Botswana Athletics Association (BAA) is one of the best performing codes in the country but has struggled to build its own facilities, as Staff Writer, CALISTUS KOLANTSHO observes in this second installment of Wither Botswana Sport
Despite maintenance during the 2018 Gaborone Region 5 Games, the National Stadium track remains in deplorable condition and it is a risk to the athletes. The track was not replaced and it is now thinner. Some elite athletes have struggled to qualify at the National Stadium because starting blocks at times slip and spikes are unable to get the necessary grip on the track. The track rubber has thinned down. In one incident, Karabo Sibanda was injured after the blocks slipped. Regarding athletics development programmes, things have not been going in the right direction but it seems like the current BAA board is shifting the pieces around. BAA vice president, sport development, Tshepo Kelaotswe said they have resuscitated athletics programmes for children and other categories being youth, juniors and high performance.
World Athletics has stopped supporting children's athletics as it was inactive. Over the years, the focus has always been on 400m and 800m or probably it was because of the positive results. It seemed like the then committees focused on where the results were. Kelaotswe said BAA does not exist for results, but it was a secondary assignment.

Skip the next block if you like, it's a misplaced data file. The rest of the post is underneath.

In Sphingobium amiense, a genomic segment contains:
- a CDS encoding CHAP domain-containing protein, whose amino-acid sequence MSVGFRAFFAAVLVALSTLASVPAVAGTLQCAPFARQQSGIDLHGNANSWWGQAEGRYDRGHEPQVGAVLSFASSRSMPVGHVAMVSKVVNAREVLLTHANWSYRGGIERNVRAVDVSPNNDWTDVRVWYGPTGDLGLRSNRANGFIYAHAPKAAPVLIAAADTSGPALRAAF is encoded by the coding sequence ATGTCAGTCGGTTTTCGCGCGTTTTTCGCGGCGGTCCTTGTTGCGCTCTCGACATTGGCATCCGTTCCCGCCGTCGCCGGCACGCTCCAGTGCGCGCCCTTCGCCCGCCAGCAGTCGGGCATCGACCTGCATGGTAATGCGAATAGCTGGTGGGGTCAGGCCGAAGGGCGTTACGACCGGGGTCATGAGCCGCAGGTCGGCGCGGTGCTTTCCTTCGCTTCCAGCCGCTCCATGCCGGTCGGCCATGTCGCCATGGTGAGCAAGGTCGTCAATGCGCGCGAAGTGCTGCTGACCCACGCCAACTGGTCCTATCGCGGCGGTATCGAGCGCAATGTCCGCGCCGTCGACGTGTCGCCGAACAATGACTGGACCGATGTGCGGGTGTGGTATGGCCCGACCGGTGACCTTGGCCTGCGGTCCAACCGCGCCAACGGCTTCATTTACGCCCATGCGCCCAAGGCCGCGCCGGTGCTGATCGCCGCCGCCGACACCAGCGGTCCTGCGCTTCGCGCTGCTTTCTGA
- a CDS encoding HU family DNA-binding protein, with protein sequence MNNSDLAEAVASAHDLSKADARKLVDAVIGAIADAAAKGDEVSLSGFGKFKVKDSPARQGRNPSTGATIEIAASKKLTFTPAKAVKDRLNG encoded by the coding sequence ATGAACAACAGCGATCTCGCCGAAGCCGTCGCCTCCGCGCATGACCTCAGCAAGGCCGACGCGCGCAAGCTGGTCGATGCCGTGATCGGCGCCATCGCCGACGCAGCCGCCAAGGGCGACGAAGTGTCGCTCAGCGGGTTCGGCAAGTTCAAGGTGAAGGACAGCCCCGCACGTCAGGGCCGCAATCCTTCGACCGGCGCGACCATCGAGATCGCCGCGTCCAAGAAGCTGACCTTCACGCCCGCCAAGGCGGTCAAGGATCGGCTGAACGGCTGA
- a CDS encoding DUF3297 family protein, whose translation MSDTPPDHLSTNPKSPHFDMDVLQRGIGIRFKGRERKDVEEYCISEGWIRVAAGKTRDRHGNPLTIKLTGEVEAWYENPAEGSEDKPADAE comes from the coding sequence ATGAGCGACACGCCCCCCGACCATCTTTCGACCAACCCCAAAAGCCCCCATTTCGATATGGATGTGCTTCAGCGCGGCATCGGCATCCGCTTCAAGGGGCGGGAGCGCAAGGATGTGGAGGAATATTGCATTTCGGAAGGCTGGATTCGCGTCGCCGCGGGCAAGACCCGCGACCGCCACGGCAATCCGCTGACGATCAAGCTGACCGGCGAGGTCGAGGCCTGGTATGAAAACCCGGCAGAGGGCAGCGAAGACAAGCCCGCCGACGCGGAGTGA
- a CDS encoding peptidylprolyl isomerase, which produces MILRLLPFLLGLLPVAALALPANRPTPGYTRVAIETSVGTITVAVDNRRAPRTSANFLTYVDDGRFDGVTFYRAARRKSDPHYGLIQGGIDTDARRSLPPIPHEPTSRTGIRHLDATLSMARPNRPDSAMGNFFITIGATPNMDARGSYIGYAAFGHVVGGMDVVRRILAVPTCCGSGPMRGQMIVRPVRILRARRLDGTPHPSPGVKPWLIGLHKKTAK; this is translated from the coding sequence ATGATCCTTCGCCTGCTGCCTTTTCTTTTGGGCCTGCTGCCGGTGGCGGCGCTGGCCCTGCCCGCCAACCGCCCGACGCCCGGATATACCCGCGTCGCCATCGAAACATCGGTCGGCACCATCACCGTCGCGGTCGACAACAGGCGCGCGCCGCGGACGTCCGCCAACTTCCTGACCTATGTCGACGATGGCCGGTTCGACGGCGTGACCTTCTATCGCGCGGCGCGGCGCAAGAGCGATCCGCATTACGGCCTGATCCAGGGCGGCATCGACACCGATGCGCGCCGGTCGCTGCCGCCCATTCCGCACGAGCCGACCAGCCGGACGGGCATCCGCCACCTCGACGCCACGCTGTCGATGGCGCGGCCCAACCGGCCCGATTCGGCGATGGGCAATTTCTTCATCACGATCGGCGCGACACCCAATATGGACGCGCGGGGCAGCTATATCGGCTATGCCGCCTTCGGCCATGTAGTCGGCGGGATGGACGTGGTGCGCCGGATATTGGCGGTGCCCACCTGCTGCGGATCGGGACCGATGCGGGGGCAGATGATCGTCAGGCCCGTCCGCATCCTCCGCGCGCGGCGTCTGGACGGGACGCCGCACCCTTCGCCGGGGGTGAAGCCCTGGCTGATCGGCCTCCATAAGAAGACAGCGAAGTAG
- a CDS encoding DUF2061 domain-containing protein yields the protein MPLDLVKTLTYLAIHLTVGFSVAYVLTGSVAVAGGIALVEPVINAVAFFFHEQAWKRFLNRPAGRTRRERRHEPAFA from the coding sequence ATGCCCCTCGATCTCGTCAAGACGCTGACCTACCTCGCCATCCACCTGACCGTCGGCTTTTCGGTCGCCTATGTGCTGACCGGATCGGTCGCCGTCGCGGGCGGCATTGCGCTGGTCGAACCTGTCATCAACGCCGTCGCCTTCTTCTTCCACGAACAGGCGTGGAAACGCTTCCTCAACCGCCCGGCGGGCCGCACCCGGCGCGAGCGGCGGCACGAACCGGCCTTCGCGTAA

The primary mission is development by providing a platform for athletes to excel. The focus was also on the long jump because there was Gable Garenamotse and the high jump where Kabelo Mmono and Kabelo Kgosiemang excelled. There are Youth Olympics but Botswana has never featured at the competition. “I will be having Under-18 trials this month in Francistown followed by the next instalment in Gaborone. It is a build-up to the AUSC Region 5 Games. I do not want lights off and people to start wondering what happened to athletics. I have started laying the foundation. When you do something, there should be a transition. You should be able to measure development,” he said. Over the years, junior teams were not featuring in international competitions, until this year when a team was sent to Kenya and brought a gold medal in 100m accompanied by silver in 200m. “With time I think we could do well in field events. I am motivated by India winning a javelin gold medal in Tokyo. There is something that we could do hurdles,” he added. Kelaotswe said finance is not necessary for development.
Athletics has Centres of Sport Excellence in Goodhope and Mogoditshane Senior Secondary Schools. Some of the successful athletes from the programme are Baboloki Thebe and Sibanda who emerged from Goodhope. The two centres do not have coaches, however, BNSC was once said to be conducting interviews. Goodhope was dealt a blow when renowned coach, Mogomotsi Otsetswe left. The procedure is for students with potential at junior secondary schools to complete their senior secondary at these centres. Rising sprinter, Bernard Olesitse is a student at Goodhope but in 2019 and 2020 he has not produced any good results. Mogoditshane has never been active in athletics. Initially, there was a teacher who was coaching high jump at the school, probably that is why BNSC opened the centre but it has now collapsed. Many people are passionate about athletics but they do not have the credentials to coach.